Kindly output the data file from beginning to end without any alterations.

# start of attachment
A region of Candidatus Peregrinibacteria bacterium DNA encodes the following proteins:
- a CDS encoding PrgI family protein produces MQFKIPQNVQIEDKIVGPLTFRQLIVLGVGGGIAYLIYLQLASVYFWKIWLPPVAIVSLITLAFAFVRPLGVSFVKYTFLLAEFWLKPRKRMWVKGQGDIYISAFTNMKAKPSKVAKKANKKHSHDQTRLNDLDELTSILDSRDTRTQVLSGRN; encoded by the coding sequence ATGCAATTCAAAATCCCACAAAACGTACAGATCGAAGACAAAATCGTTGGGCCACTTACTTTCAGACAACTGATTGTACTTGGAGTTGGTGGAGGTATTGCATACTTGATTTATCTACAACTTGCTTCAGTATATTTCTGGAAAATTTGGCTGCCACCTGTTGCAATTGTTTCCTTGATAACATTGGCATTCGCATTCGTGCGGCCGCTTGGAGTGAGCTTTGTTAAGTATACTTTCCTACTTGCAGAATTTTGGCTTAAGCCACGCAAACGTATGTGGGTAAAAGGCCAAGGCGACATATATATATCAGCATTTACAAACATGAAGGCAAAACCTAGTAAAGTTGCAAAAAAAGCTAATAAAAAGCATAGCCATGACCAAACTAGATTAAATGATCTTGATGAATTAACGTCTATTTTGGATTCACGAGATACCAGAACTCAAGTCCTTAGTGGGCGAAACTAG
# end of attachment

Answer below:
A region of Candidatus Peregrinibacteria bacterium DNA encodes the following proteins:
- a CDS encoding PrgI family protein produces MQFKIPQNVQIEDKIVGPLTFRQLIVLGVGGGIAYLIYLQLASVYFWKIWLPPVAIVSLITLAFAFVRPLGVSFVKYTFLLAEFWLKPRKRMWVKGQGDIYISAFTNMKAKPSKVAKKANKKHSHDQTRLNDLDELTSILDSRDTRTQVLSGRN; encoded by the coding sequence ATGCAATTCAAAATCCCACAAAACGTACAGATCGAAGACAAAATCGTTGGGCCACTTACTTTCAGACAACTGATTGTACTTGGAGTTGGTGGAGGTATTGCATACTTGATTTATCTACAACTTGCTTCAGTATATTTCTGGAAAATTTGGCTGCCACCTGTTGCAATTGTTTCCTTGATAACATTGGCATTCGCATTCGTGCGGCCGCTTGGAGTGAGCTTTGTTAAGTATACTTTCCTACTTGCAGAATTTTGGCTTAAGCCACGCAAACGTATGTGGGTAAAAGGCCAAGGCGACATATATATATCAGCATTTACAAACATGAAGGCAAAACCTAGTAAAGTTGCAAAAAAAGCTAATAAAAAGCATAGCCATGACCAAACTAGATTAAATGATCTTGATGAATTAACGTCTATTTTGGATTCACGAGATACCAGAACTCAAGTCCTTAGTGGGCGAAACTAG